Terpenoids, including monoterpenoids (C10), norisoprenoids (C13), and sesquiterpenoids (C15), constitute a large group of plant-derived naturally occurring secondary metabolites with highly diverse chemical structures. A quantitative structure–activity relationship (QSAR) model to predict terpenoid toxicity and to evaluate the influence of their chemical structures was developed in this study by assessing in real time the toxicity of 27 terpenoid standards using the Gram-negative bioluminescent Vibrio fischeri. Under the test conditions, at a concentration of 1 µM, the terpenoids showed a toxicity level lower than 5%, with the exception of geraniol, citral, (S)-citronellal, geranic acid, (±)-α-terpinyl acetate, and geranyl acetone. Moreover, the standards tested displayed a toxicity level higher than 30% at concentrations of 50–100 µM, with the exception of (+)-valencene, eucalyptol, (+)-borneol, guaiazulene, β-caryophellene, and linalool oxide. Regarding the functional group, terpenoid toxicity was observed in the following order: alcohol > aldehyde ~ ketone > ester > hydrocarbons. The CODESSA software was employed to develop QSAR models based on the correlation of terpenoid toxicity and a pool of descriptors related to each chemical structure. The QSAR models, based on t-test values, showed that terpenoid toxicity was mainly attributed to geometric (e.g., asphericity) and electronic (e.g., maximum partial charge for a carbon (C) atom (Zefirov’s partial charge (PC)) descriptors. Statistically, the most significant overall correlation was the four-parameter equation with a training coefficient and test coefficient correlation higher than 0.810 and 0.535, respectively, and a square coefficient of cross-validation (Q2) higher than 0.689. According to the obtained data, the QSAR models are suitable and rapid tools to predict terpenoid toxicity in a diversity of food products.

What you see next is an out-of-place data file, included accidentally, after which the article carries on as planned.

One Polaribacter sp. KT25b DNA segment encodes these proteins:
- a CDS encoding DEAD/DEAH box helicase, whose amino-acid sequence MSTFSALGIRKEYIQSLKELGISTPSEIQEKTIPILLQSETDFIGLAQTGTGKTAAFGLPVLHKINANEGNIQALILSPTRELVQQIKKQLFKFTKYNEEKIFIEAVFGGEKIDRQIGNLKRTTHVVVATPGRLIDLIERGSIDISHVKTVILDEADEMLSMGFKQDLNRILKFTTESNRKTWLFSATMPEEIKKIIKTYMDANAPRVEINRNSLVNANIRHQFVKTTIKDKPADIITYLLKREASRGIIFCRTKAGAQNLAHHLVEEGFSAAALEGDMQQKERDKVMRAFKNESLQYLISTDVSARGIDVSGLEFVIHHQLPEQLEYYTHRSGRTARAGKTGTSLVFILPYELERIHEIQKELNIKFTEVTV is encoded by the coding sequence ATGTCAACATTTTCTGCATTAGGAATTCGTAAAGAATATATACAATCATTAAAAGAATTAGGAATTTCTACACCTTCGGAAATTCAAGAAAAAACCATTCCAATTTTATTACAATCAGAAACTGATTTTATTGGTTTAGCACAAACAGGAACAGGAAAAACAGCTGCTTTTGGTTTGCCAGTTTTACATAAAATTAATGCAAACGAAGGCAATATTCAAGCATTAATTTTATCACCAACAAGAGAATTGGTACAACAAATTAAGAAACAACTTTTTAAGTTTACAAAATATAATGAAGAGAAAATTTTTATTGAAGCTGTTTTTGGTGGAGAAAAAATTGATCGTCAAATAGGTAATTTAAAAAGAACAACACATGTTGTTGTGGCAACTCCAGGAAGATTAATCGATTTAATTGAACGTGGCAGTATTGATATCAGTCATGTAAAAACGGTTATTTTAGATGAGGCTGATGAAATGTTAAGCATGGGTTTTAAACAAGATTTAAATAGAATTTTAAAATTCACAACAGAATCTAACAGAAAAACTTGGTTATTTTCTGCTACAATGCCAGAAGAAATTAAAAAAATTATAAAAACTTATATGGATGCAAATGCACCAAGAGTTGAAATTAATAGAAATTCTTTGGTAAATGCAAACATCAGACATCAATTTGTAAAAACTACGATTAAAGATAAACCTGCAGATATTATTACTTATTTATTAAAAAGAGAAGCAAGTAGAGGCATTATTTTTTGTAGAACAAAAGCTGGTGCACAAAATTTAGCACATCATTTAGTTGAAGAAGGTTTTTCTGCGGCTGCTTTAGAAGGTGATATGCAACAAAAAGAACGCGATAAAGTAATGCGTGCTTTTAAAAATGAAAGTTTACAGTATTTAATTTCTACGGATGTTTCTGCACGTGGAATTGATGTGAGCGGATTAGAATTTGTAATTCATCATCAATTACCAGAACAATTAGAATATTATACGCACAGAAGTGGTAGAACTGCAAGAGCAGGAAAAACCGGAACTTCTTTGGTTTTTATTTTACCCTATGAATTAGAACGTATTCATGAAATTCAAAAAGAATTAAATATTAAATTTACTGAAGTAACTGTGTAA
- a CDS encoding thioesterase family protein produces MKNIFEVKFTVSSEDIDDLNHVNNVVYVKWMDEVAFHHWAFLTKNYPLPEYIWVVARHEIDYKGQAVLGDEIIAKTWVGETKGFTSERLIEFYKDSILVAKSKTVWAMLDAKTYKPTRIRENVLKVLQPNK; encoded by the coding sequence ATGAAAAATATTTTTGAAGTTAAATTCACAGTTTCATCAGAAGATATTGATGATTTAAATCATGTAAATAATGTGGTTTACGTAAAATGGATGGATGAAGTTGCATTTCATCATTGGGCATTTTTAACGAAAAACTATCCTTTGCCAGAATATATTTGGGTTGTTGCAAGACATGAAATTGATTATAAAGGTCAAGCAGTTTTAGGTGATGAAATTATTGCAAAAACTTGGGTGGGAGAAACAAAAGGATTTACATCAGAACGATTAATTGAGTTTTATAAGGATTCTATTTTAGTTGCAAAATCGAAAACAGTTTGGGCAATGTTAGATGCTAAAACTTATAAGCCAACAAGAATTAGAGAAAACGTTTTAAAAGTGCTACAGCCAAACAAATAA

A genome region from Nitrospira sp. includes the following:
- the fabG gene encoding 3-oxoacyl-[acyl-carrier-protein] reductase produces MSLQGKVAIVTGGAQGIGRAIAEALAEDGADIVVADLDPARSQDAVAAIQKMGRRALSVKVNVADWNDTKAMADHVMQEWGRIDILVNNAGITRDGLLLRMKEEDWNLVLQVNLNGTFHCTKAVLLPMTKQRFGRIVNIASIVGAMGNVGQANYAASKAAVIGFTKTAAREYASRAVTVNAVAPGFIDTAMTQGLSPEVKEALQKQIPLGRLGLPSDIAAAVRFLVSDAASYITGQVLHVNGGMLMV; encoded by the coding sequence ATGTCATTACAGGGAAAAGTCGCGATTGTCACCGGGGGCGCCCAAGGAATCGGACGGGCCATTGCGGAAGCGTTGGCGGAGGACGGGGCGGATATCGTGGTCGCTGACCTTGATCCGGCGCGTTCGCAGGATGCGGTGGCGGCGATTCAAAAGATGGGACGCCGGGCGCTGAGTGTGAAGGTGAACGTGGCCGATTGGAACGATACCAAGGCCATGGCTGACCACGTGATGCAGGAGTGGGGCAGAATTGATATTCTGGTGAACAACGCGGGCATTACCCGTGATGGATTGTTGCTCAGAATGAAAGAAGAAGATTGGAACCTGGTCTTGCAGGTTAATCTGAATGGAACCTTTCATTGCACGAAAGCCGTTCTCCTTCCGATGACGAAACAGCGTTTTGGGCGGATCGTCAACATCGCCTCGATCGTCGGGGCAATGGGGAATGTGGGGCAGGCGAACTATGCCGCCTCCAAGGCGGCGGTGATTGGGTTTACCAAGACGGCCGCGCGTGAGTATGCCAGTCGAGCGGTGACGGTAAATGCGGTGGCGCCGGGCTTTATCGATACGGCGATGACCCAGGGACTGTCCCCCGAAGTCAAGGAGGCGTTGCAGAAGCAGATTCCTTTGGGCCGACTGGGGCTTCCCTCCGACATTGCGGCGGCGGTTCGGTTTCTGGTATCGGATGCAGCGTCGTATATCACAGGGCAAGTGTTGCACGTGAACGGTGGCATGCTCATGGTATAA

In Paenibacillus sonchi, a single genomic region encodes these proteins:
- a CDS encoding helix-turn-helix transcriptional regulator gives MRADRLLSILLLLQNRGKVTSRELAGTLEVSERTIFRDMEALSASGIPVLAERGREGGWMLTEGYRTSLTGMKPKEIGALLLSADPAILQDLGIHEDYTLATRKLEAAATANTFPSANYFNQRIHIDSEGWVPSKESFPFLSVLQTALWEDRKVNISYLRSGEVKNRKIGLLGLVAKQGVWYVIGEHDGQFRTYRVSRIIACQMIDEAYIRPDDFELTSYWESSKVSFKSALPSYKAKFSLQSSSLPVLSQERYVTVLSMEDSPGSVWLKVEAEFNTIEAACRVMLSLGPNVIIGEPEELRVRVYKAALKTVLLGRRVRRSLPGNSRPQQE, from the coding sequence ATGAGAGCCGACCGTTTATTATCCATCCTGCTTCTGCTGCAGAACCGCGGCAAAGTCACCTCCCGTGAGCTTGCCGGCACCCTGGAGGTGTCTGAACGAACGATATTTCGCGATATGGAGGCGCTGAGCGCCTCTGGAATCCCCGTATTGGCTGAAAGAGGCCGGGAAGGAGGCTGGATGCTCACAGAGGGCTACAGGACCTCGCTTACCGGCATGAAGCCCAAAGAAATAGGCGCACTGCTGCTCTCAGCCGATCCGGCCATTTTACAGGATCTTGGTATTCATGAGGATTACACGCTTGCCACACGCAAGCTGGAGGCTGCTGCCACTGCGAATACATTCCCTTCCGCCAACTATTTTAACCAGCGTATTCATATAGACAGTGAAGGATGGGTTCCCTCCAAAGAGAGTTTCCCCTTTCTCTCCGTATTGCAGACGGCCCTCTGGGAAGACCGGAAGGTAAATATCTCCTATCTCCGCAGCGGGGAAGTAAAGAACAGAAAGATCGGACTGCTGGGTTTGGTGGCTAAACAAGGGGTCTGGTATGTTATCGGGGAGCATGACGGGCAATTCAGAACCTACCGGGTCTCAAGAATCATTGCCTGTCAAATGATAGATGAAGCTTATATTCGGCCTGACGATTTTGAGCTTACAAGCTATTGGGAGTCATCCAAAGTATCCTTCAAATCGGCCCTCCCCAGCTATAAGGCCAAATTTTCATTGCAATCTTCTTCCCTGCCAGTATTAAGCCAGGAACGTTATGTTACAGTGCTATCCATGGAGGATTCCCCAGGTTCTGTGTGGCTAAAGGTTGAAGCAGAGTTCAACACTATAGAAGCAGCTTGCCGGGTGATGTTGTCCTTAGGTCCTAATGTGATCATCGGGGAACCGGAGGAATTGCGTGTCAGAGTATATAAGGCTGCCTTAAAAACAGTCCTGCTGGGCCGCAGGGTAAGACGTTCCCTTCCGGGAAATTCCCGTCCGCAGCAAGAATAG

This is an open access article distributed under the Creative Commons Attribution License
which permits unrestricted use, distribution, and reproduction in any medium, provided the original work is properly cited